“I must guard the bridge,” the robot reminded her.
“Oh, yeah,” Lucy nodded. “Well… How about I do that?”
“Ha ha ha,” the robot repeated. “That is kind, little one, but you are not intimidating.”
Looking down at herself, in her brightly colored, if muddy, clothes, her diaper quite obvious beneath her shorts, she had to agree. It really didn’t seem like there was anything for her to do to help him, though, as far as she could tell, he did seem willing to aid her, if he could. She was tempted to ask if she could cross him bridge, but guarding it was his main objective, and telling him that’s what she wanted to do seemed like a quick way to turn him against her.
“How about if I just watch it while you make me a path?” she suggested. “I’ll keep an eye on it, and yell if anything gets close, then you can come and defend the bridge… Then, I can go look for your wife and send her back here, then go home.”
“I do not have the energy,” the robot reminded her, the light of its eye seeming to dim slightly. “Unless…”
“Unless?” Lucy squirmed, feeling like she was getting scanned by the robot’s eye as it stared down at her. Could it see through her, discover her real plan? While she’d heard plenty of odd animal noises in the woods, she hadn’t actually seen anything, so she was sure the bridge would be just fine… She was going to let it get to work, then slip to the clearing, find the end of the rainbow, then hopefully get back before the robot was finished. After all, it had a long way to go, and, for all she knew, the trees would just grow back as the robot chopped them. She felt a little bad, possibly stranding it there like that, knowing it was running low on energy, but hopefully its wife would come looking eventually, and then they’d be fine… Besides, the robot belonged here; Lucy did not. She just wanted to get home, and moving forward seemed to be the best way to accomplish that.
“Our power supply was based on human.” The robot stopped speaking for a moment, to the confusion of Lucy – it sounded like it had completed the sentence, although that didn’t make sense. “I can not recall the word,” the robot finally continued, making the girl realize it had been struggling to think of that. “Perhaps you can help.”
“P-Perhaps…” Lucy said nervously. She wasn’t sure she liked this… The robot hadn’t had any trouble speaking until now, the fact that the one word it couldn’t remember was the thing it needed from her made her suspicious.
“You are a human, are you not?” the robot tilted its head, just slightly.
“I am,” Lucy admitted reluctantly. “But…”
“You do want a path, do you not?” Lucy nodded. “I only need to borrow some,” the robot told her. “As long as you bring back my wife, I can replace it.”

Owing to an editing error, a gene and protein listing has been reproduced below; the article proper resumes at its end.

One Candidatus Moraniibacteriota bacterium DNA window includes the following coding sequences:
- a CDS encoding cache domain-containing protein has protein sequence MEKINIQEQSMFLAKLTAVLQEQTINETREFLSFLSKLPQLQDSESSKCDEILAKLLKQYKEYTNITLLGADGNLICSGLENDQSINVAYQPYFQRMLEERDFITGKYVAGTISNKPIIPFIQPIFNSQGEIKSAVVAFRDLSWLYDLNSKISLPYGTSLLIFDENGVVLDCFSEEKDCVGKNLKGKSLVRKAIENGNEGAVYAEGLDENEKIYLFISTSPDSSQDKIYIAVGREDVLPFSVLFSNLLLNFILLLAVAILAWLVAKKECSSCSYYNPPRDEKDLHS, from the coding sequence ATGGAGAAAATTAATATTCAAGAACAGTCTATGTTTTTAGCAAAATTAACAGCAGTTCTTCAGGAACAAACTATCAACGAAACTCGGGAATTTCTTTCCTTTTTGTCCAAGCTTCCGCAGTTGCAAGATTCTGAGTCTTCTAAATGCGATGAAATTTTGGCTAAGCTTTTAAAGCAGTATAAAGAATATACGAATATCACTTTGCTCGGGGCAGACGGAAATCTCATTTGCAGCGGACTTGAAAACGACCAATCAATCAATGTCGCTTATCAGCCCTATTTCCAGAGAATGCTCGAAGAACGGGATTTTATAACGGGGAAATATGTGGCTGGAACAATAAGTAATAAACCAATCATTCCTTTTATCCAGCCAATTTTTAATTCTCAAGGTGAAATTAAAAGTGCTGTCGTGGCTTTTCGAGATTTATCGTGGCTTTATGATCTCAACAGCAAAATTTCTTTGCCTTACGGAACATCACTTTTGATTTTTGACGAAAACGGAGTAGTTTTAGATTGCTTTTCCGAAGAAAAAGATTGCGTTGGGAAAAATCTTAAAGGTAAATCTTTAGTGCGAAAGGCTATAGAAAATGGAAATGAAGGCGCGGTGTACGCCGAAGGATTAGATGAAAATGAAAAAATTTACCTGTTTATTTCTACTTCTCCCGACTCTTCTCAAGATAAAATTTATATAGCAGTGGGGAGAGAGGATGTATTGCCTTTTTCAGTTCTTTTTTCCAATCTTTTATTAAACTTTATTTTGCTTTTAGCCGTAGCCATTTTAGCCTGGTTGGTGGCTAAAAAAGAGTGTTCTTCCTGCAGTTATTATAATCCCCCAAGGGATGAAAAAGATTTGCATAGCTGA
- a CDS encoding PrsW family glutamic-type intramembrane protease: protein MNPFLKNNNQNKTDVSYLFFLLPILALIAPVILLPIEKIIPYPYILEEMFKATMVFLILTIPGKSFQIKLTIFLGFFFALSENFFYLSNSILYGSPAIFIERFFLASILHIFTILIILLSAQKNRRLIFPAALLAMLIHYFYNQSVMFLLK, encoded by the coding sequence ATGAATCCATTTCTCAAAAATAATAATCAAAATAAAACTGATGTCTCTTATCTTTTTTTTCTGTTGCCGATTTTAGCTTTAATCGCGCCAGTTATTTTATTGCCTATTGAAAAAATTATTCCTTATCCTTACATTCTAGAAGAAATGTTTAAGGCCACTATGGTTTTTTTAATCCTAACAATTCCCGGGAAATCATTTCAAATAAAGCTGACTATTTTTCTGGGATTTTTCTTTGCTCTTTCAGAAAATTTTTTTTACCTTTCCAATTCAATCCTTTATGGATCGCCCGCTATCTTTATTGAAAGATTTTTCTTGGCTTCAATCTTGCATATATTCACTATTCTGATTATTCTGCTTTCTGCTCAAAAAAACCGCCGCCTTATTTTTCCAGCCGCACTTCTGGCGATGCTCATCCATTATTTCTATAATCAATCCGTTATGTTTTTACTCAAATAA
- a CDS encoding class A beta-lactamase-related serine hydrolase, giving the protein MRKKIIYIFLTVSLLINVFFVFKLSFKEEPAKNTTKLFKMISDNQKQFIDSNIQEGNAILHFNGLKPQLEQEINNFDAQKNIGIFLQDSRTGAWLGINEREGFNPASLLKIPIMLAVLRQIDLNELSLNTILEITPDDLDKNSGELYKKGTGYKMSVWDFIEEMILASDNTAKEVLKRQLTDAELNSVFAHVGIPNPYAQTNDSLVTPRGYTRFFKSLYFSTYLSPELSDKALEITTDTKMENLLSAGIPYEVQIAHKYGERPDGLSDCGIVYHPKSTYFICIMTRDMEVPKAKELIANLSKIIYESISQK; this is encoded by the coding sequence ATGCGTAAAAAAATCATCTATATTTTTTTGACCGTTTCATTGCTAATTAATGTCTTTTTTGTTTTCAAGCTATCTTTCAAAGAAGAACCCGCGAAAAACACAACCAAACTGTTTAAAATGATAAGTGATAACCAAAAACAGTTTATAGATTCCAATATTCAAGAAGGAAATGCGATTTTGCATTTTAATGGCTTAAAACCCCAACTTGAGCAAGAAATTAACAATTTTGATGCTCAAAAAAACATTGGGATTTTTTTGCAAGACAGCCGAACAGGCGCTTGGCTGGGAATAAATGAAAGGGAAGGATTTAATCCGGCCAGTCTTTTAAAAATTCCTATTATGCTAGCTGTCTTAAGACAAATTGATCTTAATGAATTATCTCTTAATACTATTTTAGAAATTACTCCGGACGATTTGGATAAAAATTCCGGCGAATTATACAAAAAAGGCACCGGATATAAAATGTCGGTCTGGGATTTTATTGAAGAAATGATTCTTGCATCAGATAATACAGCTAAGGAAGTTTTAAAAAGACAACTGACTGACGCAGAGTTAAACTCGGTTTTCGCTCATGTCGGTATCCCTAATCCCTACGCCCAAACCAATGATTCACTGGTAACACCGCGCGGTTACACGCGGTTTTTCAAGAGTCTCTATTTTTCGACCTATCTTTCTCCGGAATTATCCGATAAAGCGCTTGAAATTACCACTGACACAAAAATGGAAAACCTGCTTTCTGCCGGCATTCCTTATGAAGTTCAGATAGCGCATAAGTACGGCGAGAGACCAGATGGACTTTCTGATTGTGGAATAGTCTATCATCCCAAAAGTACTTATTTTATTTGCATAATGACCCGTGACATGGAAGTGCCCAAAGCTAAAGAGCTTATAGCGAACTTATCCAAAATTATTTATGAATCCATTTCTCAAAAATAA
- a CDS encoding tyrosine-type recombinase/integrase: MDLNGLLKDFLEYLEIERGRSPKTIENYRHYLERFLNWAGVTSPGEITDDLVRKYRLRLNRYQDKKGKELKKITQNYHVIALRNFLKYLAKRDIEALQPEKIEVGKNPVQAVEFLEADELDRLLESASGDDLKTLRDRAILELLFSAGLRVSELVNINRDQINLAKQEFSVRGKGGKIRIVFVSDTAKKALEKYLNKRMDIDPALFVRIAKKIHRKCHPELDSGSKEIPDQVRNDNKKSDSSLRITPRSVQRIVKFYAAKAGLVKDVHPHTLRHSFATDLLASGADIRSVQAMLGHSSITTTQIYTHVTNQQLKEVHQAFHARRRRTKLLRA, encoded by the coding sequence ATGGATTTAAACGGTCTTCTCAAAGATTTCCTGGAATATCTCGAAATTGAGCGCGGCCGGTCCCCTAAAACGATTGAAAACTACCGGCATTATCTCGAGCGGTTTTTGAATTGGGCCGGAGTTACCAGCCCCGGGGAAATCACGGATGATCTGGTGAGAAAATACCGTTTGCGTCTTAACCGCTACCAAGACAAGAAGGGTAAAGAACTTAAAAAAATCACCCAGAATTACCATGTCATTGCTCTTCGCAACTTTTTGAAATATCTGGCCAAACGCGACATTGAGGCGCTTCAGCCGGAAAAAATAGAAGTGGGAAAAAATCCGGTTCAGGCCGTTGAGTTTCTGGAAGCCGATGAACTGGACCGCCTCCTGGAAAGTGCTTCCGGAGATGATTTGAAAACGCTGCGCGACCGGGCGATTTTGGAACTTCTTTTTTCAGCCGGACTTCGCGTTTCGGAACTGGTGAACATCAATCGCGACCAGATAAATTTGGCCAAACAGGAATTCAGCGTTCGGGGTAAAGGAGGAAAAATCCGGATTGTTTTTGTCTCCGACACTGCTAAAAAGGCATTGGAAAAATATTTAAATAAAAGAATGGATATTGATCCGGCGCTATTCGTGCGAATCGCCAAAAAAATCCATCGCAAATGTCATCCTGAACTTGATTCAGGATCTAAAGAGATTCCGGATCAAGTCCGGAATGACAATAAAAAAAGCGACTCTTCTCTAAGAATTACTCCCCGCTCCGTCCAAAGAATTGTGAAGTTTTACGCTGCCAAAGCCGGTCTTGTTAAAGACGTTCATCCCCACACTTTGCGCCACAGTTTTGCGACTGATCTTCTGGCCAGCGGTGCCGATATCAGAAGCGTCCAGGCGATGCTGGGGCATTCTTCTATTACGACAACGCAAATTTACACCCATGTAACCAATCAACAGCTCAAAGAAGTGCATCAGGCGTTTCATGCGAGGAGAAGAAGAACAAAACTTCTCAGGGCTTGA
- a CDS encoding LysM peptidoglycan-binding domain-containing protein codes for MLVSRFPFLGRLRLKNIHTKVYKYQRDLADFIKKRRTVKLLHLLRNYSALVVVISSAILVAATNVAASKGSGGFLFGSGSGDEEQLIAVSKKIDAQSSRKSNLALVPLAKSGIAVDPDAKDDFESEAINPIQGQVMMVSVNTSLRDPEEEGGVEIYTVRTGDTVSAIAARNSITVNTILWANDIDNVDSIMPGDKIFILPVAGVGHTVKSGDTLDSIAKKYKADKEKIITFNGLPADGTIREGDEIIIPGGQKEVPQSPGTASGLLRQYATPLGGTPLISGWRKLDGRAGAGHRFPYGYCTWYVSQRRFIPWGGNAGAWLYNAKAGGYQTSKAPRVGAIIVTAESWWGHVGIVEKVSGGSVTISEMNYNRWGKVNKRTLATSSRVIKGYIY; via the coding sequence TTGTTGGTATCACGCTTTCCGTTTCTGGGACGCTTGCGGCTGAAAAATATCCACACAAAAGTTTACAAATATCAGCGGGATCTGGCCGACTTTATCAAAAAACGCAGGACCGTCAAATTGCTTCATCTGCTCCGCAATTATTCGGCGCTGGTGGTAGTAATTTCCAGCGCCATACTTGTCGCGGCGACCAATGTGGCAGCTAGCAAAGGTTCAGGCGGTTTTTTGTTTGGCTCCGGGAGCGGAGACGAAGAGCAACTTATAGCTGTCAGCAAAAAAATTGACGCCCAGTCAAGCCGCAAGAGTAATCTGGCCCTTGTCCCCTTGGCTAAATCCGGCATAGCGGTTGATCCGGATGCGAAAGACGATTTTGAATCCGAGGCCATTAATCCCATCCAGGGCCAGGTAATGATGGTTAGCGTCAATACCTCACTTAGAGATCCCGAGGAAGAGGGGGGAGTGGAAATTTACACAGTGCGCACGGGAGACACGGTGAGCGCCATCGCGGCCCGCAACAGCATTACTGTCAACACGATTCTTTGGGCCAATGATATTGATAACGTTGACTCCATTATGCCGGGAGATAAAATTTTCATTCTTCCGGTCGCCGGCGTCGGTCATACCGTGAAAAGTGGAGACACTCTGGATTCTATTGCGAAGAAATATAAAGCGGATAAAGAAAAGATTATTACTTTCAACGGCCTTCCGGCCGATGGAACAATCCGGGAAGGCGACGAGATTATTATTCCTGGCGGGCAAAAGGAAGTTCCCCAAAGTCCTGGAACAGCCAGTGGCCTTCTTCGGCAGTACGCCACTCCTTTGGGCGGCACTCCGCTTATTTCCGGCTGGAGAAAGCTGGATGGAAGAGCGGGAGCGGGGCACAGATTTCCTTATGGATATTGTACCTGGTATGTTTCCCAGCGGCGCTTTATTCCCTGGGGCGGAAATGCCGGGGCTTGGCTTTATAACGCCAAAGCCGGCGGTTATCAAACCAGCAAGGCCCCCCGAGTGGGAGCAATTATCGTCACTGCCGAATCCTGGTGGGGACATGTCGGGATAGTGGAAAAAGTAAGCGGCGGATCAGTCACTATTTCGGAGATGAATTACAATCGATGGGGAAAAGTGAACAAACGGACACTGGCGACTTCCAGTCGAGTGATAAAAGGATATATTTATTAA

Lucy stared up at the thing, hoping it wasn’t equipped to decipher expressions, because hers surely revealed how little she wanted to do this. It wasn’t that she didn’t want to help the robot – she hoped it did find its wife – she just didn’t want to spend any more time here than she had to.
On the other hand, she still had no idea what the robot was going to take. Maybe it wasn’t even anything important… Maybe she’d be fine without it. “Are you sure you can’t remember what it’s called?”
“I cannot,” the robot said, almost instantly. “I only need a little. I can start with your feet.”
“What about my feet?” Before the robot could answer, or she could change her mind, the huge, cold, metal hand stretched out, pressing gently against her. Lucy braced herself, unsure what to expect; after a long moment, the robot stepped back, nodded.
“Please go guard the bridge,” the robot said, turning and lifting its axe, facing the wall of trees. Lucy hesitated, staring down at herself, trying to work out what had changed, what the robot had taken. She felt the same, totally normal… Finally, she shrugged and headed towards the bridge.
She made it a single step before landing on her face among the leaves. She gasped, catching her breath before trying to scramble back to her feet, but they refused to hold any weight. They were completely numb, unresponsive, all feeling apparently drained out of them. She stared at the robot, slicing through the trees with its axe, contemplating telling it that she’d changed her mind about their deal.
However, she was now even more powerless before the hulking mass of metal, and if it decided it didn’t want to return what it had taken, there was no way for her to make it. She sighed and made her way to the bridge, reduced once more to crawling on her hands and knees, staring across to the other side. It should have been so simple to run across, find the rainbow, get back… But there was no way she could make it like this, with no feeling in her feet so that she couldn’t stand, much less walk. She was just going to have to hope the robot, unlike the last ‘person’ she’d met here, really was trying to help her…